The supplier recommends The “Single Life” of the 2020s reflects on issues of liberated sexuality and exploitation

The world expands through the works both in London and on a fishing trip in Lapland.

In summer A British series that has come to Netflix I May Destroy You tells of Arabella, who is writing her second book, who is young, cool and a little wild, and gets intoxicated and raped at the bar. The trauma caused by the event affects a lifetime. Screenwriter, actor Michaela Coelin a series based on my own experiences revolves around Arabella’s rape, but raises a lot of other issues of sexual consent: for example, is rape if a man takes a condom off during intercourse? The answer is, of course, yes. Stylish and despite its theme, the warm, sometimes even funny series comes to mind updated to the 2020s Single life: in it, women were liberated to want sex, but now it is such an old thing that one can think about what makes the pursuit of carnivore liberated, which in turn is exploitation.

The series is about a truly multicultural London, where skin color does matter, of course, but not necessarily in the first ways that come to mind. It is also wide-ranging for Finns to look at.

I May Destroy You on Netflix.

Cursed fishing trip

I’m not excited about a successful audio book boom, but maybe it was just the fact that I have listened to myself the wrong kinds of books. Now he left the beach like a pike: Juhani Karilan Small pike fishing was an excellent listening experience. Anna Saksman even the laconic reading fits wonderfully into the wild story of the book and the replicas written on top of h in Lapland.

The protagonist of the book, Elina, has to fish for a small pike from the Eastern Lapland salt every summer because of the curse, otherwise the pike will dive into the world of the dead and take Elina with them. Trapping has been successful for many years, but this time the pond is greeted by a herd of mosquitoes and pairs, and Elina is being chased by the police. The book is like a good detective story where you can get excited about future events, but at the same time take a stand on the effects of climate change and develop your own colorful, magical folk tradition in Lapland, which is so dangerous in the midst of noises, peonies, striped feet and other creatures.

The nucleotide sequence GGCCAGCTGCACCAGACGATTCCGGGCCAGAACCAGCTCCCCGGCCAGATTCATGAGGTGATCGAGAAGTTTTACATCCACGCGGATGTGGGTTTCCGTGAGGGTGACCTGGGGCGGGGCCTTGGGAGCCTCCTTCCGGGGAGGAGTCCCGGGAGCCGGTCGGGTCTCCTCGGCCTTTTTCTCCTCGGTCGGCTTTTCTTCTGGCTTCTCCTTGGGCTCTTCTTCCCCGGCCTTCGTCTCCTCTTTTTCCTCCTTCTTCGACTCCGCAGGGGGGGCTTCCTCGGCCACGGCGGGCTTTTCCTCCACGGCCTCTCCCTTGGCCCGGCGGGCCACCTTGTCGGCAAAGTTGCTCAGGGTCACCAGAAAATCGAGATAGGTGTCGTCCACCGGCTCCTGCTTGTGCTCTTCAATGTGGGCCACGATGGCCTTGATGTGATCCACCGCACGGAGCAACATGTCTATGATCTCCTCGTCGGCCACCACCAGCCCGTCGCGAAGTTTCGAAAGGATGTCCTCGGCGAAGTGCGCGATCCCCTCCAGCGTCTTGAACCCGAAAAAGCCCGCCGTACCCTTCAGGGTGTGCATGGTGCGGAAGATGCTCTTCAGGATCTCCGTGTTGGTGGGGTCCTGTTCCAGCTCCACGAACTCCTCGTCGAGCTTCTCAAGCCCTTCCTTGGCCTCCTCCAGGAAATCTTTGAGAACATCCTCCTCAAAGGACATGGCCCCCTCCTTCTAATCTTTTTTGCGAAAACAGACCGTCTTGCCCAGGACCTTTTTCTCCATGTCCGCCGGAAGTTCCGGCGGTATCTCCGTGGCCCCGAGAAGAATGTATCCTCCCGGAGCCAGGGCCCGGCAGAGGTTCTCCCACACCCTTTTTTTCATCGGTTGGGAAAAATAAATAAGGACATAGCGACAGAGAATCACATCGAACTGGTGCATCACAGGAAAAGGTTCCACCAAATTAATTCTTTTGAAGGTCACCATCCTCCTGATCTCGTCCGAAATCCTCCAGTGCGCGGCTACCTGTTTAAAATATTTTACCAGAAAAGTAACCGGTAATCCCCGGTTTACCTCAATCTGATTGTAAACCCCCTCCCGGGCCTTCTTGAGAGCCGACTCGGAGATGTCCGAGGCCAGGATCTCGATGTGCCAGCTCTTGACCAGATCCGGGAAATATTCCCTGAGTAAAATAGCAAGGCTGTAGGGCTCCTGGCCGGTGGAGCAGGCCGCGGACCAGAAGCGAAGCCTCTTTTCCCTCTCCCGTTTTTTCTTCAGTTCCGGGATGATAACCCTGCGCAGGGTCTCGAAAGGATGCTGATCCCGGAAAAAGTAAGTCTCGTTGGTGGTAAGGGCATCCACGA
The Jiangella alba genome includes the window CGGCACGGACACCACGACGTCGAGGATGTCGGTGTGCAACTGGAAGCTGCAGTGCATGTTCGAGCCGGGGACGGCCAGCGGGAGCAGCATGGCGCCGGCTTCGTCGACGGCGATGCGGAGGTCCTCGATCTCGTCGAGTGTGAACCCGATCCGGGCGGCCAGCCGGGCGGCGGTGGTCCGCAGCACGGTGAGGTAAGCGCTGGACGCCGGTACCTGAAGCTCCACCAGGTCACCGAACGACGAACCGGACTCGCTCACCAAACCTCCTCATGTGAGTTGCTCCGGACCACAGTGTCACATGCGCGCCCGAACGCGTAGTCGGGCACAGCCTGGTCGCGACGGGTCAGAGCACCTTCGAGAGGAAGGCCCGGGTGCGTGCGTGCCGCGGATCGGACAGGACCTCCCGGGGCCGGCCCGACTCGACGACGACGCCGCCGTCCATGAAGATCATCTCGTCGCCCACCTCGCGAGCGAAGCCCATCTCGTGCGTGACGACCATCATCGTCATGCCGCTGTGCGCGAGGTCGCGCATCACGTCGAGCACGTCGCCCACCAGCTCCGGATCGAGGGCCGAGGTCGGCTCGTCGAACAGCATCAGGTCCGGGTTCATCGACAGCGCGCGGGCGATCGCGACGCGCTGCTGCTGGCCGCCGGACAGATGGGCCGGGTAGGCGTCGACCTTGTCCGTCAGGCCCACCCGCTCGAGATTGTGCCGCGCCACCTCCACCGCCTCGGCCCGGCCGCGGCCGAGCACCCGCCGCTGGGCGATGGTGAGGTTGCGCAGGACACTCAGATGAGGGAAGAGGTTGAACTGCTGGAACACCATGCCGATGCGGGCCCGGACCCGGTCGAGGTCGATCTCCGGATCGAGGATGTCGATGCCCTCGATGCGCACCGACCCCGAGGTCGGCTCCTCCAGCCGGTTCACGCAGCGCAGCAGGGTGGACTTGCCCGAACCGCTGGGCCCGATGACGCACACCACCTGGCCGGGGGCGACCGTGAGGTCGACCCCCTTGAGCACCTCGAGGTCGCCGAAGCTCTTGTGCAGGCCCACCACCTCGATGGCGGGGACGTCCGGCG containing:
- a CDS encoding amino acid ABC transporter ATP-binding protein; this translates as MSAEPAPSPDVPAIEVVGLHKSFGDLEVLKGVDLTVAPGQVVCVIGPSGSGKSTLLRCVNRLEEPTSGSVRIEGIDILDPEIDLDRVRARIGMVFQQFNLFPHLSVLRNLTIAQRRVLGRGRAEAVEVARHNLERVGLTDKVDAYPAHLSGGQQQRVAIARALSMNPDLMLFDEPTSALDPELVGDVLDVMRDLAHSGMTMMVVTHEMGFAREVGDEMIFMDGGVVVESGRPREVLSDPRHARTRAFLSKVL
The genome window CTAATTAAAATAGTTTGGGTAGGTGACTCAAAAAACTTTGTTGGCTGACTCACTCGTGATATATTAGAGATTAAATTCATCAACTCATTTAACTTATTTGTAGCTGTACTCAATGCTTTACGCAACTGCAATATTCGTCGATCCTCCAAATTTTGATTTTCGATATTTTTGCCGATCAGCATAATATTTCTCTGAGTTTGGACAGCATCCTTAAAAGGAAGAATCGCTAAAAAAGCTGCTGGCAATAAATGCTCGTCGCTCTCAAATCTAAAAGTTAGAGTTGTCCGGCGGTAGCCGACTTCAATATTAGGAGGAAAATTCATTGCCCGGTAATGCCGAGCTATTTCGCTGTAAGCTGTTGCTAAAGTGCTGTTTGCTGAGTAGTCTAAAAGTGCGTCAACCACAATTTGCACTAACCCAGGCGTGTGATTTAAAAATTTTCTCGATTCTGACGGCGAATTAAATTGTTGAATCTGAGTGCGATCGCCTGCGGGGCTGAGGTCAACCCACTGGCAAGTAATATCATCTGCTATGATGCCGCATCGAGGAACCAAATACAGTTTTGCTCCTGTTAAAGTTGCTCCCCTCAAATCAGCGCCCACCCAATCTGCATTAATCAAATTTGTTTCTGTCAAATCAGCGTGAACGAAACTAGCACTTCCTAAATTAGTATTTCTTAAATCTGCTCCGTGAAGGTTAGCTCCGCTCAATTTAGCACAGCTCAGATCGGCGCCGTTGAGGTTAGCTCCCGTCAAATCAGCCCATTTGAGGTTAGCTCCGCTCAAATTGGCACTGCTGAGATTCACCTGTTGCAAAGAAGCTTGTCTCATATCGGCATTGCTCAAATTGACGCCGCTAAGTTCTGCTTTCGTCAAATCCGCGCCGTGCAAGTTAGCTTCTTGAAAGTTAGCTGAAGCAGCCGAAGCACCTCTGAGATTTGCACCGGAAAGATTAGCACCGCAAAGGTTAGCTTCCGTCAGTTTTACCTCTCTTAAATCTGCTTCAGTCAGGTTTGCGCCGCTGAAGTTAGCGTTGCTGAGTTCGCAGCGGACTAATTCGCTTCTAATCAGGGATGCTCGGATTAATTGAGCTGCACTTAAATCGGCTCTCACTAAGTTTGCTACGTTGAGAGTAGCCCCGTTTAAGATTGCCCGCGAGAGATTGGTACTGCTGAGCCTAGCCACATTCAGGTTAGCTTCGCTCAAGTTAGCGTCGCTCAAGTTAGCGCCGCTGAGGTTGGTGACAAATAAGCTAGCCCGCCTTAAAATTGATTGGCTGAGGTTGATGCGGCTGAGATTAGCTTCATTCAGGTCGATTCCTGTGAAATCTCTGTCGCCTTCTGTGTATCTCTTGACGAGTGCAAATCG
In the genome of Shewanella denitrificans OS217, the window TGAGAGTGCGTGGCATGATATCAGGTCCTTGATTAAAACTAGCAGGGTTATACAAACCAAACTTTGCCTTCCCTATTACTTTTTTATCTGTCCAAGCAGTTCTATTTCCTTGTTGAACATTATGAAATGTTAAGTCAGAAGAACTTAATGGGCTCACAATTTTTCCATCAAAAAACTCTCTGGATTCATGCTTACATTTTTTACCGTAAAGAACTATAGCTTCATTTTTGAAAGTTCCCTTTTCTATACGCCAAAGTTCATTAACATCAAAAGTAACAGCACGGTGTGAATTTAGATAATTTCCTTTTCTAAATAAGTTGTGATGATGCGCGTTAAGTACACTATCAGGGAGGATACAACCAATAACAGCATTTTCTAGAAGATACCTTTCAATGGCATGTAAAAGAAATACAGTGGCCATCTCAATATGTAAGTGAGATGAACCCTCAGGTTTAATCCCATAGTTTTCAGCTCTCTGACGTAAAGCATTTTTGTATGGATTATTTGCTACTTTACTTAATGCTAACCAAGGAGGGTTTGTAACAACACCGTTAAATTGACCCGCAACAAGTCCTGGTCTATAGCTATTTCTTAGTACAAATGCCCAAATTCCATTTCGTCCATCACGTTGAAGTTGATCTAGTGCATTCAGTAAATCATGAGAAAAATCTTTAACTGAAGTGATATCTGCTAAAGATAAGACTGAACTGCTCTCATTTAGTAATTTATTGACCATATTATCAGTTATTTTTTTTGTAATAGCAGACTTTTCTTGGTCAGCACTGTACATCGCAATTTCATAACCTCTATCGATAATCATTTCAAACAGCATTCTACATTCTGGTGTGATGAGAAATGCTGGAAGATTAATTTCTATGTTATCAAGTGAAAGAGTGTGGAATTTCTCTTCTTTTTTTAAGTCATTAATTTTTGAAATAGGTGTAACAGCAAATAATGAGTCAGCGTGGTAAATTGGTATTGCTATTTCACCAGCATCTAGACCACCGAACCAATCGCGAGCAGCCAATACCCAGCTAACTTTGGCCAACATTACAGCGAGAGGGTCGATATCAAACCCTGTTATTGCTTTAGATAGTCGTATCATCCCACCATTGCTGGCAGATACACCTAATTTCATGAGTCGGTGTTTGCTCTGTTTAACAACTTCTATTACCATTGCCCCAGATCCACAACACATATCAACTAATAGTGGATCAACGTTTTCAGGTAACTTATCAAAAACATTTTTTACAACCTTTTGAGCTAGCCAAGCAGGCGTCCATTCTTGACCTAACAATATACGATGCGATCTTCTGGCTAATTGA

Juhani Karila: Small pike fishing (Siltala)

The future of democracy

The presidents of the Children’s Republic are Sofia (Ella Korpinen) and Lenni (Osku Perkiö).­

At home the daughter announced that she would take over as president. The reason for this is not the Prime Minister Sanna Marin or one of the ministers, but domestic Republic of Children TV series in which Finland is dominated by children under the age of 12, with Sofia and Lenni as presidents. A government with, for example, the Minister of Trade and Candy, manages to make it fun to decide common things and at the same time educate the viewer unnoticed. The series also includes If you could decide ?! campaign to inspire schoolchildren to participate in decision-making. When real-life politics sometimes makes you lose faith in the future of democracy, such series make you sigh endless thanks to Yle.

Children’s Republic at Galax and Yle Areena

In week 46, the books with the most new bookings in Helmet libraries.

Fiction

1) John Le Carré: One more task

2) Tuuve Aro: Fishing port

3) Anni Kytömäki: Margarita

4) Marisha Rasi-Koskinen: REC

5) Max Seeck: A loyal reader

6) Haruki Murakami: After dark

7) Delia Owens: Swamp wild song

Nonfiction

1) Barack Obama: The Promised Land

2) Barack Obama: A Promised Land

3) Mia Kankimäki: Women I think at night

4) Annu Haho: What does suffering teach about life?

5) Kari Enqvist: Fabrics in the House of Shadows: In Search of Reality

6) Antti Heikkinen: Einari

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